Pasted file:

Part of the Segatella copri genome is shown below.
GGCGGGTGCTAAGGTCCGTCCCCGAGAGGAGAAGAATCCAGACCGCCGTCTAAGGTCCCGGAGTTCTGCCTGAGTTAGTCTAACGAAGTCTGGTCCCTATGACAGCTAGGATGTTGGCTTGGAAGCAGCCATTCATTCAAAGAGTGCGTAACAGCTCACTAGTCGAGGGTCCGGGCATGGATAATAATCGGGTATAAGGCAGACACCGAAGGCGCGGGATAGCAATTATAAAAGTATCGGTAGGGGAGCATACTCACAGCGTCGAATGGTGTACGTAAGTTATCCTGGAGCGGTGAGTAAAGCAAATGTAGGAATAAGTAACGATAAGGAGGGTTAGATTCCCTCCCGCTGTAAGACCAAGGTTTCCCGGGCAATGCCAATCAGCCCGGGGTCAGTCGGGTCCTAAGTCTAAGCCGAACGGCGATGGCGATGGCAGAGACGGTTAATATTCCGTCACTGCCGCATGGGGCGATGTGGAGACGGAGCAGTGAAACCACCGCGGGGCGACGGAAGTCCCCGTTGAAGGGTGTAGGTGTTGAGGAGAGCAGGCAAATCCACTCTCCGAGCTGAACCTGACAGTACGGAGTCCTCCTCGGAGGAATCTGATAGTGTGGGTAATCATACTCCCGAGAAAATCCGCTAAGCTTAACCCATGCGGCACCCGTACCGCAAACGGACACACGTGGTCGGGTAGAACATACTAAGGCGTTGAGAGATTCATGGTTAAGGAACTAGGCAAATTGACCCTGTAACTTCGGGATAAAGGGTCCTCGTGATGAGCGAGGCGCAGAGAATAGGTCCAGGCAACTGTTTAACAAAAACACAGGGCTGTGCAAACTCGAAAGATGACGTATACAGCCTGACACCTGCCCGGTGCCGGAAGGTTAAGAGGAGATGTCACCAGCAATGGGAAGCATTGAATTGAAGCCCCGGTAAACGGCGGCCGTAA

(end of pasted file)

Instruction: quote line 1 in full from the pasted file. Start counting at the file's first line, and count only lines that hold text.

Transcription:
Part of the Segatella copri genome is shown below.